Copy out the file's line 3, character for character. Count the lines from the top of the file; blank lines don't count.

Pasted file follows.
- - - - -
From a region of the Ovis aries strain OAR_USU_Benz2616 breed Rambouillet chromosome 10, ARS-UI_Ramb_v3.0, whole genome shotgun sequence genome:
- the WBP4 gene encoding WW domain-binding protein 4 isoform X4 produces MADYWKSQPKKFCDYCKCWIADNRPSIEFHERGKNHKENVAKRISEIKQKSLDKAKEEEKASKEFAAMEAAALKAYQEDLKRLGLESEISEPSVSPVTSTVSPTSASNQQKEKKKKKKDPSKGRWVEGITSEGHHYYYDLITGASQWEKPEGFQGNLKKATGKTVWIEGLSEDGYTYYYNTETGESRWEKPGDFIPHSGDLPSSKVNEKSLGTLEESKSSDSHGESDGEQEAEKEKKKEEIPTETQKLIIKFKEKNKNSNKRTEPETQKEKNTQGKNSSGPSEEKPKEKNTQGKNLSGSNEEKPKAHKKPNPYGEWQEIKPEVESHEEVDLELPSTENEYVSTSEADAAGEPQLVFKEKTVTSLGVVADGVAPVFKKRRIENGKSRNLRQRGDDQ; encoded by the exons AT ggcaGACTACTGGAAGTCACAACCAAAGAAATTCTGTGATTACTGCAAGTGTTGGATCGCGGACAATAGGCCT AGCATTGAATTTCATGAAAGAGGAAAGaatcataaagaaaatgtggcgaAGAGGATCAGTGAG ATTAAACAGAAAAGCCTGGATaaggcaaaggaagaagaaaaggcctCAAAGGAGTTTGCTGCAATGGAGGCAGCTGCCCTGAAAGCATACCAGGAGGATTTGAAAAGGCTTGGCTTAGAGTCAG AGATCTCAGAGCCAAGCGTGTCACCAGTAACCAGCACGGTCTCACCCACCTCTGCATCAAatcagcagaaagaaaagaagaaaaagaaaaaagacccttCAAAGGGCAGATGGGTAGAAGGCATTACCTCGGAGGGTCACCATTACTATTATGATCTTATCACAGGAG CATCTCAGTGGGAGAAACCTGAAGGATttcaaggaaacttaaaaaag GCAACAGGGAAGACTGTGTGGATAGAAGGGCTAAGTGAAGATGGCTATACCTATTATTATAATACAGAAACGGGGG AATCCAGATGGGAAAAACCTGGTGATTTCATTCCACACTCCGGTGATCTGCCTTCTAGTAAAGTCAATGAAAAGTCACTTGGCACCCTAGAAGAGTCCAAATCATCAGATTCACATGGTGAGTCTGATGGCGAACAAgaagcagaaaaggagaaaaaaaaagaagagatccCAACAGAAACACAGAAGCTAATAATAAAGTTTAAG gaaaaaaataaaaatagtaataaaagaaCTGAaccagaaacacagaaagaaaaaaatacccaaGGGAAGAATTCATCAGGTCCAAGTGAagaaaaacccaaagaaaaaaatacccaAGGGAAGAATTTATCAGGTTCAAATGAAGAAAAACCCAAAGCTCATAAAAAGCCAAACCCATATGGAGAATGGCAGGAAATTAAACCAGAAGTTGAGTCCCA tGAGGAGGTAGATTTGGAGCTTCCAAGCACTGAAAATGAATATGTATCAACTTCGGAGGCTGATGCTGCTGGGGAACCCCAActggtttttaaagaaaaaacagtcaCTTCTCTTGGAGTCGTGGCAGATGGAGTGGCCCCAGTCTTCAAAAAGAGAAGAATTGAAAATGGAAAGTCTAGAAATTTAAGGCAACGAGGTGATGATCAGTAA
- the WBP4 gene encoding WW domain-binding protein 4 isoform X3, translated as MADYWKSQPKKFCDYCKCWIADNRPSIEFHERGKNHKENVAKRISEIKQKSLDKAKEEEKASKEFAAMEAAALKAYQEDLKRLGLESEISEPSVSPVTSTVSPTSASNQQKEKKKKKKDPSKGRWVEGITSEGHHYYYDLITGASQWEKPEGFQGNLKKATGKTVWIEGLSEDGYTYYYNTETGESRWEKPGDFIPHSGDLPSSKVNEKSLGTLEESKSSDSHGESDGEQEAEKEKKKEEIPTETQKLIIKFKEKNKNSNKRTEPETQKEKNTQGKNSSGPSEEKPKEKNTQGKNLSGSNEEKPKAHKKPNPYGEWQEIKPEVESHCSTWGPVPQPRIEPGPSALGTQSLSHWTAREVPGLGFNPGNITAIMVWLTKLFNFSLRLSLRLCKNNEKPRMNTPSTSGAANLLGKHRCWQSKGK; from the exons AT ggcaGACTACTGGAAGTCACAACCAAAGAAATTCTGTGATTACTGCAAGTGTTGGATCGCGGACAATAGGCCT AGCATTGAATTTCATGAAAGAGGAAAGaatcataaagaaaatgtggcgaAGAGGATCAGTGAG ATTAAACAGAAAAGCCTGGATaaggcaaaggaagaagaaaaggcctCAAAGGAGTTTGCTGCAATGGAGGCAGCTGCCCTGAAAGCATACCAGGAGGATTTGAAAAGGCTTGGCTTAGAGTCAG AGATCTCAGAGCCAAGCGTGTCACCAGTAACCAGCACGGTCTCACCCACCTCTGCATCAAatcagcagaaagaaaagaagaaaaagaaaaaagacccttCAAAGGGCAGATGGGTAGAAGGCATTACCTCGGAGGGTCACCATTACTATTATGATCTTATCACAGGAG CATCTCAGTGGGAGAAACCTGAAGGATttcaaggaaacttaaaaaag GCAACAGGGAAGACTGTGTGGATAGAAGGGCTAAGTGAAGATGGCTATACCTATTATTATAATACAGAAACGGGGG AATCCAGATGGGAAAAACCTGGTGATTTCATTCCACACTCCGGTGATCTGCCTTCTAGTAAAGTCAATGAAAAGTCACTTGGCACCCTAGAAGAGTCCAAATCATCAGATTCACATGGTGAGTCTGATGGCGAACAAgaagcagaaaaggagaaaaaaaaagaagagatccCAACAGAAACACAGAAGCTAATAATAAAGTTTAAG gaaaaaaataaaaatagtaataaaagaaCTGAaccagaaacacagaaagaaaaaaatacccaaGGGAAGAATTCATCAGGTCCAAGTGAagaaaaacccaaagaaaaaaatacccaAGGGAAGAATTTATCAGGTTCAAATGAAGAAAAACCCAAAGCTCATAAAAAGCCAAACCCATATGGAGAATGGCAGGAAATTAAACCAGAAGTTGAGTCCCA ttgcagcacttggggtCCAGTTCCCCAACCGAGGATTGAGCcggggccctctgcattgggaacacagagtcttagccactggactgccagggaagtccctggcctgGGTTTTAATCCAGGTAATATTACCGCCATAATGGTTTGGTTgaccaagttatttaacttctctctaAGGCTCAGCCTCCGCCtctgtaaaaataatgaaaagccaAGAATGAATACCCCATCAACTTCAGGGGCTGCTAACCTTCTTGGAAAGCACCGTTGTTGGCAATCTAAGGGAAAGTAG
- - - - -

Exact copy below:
- the WBP4 gene encoding WW domain-binding protein 4 isoform X3, translated as MADYWKSQPKKFCDYCKCWIADNRPSIEFHERGKNHKENVAKRISEIKQKSLDKAKEEEKASKEFAAMEAAALKAYQEDLKRLGLESEISEPSVSPVTSTVSPTSASNQQKEKKKKKKDPSKGRWVEGITSEGHHYYYDLITGASQWEKPEGFQGNLKKATGKTVWIEGLSEDGYTYYYNTETGESRWEKPGDFIPHSGDLPSSKVNEKSLGTLEESKSSDSHGESDGEQEAEKEKKKEEIPTETQKLIIKFKEKNKNSNKRTEPETQKEKNTQGKNSSGPSEEKPKEKNTQGKNLSGSNEEKPKAHKKPNPYGEWQEIKPEVESHCSTWGPVPQPRIEPGPSALGTQSLSHWTAREVPGLGFNPGNITAIMVWLTKLFNFSLRLSLRLCKNNEKPRMNTPSTSGAANLLGKHRCWQSKGK; from the exons AT ggcaGACTACTGGAAGTCACAACCAAAGAAATTCTGTGATTACTGCAAGTGTTGGATCGCGGACAATAGGCCT AGCATTGAATTTCATGAAAGAGGAAAGaatcataaagaaaatgtggcgaAGAGGATCAGTGAG ATTAAACAGAAAAGCCTGGATaaggcaaaggaagaagaaaaggcctCAAAGGAGTTTGCTGCAATGGAGGCAGCTGCCCTGAAAGCATACCAGGAGGATTTGAAAAGGCTTGGCTTAGAGTCAG AGATCTCAGAGCCAAGCGTGTCACCAGTAACCAGCACGGTCTCACCCACCTCTGCATCAAatcagcagaaagaaaagaagaaaaagaaaaaagacccttCAAAGGGCAGATGGGTAGAAGGCATTACCTCGGAGGGTCACCATTACTATTATGATCTTATCACAGGAG CATCTCAGTGGGAGAAACCTGAAGGATttcaaggaaacttaaaaaag GCAACAGGGAAGACTGTGTGGATAGAAGGGCTAAGTGAAGATGGCTATACCTATTATTATAATACAGAAACGGGGG AATCCAGATGGGAAAAACCTGGTGATTTCATTCCACACTCCGGTGATCTGCCTTCTAGTAAAGTCAATGAAAAGTCACTTGGCACCCTAGAAGAGTCCAAATCATCAGATTCACATGGTGAGTCTGATGGCGAACAAgaagcagaaaaggagaaaaaaaaagaagagatccCAACAGAAACACAGAAGCTAATAATAAAGTTTAAG gaaaaaaataaaaatagtaataaaagaaCTGAaccagaaacacagaaagaaaaaaatacccaaGGGAAGAATTCATCAGGTCCAAGTGAagaaaaacccaaagaaaaaaatacccaAGGGAAGAATTTATCAGGTTCAAATGAAGAAAAACCCAAAGCTCATAAAAAGCCAAACCCATATGGAGAATGGCAGGAAATTAAACCAGAAGTTGAGTCCCA ttgcagcacttggggtCCAGTTCCCCAACCGAGGATTGAGCcggggccctctgcattgggaacacagagtcttagccactggactgccagggaagtccctggcctgGGTTTTAATCCAGGTAATATTACCGCCATAATGGTTTGGTTgaccaagttatttaacttctctctaAGGCTCAGCCTCCGCCtctgtaaaaataatgaaaagccaAGAATGAATACCCCATCAACTTCAGGGGCTGCTAACCTTCTTGGAAAGCACCGTTGTTGGCAATCTAAGGGAAAGTAG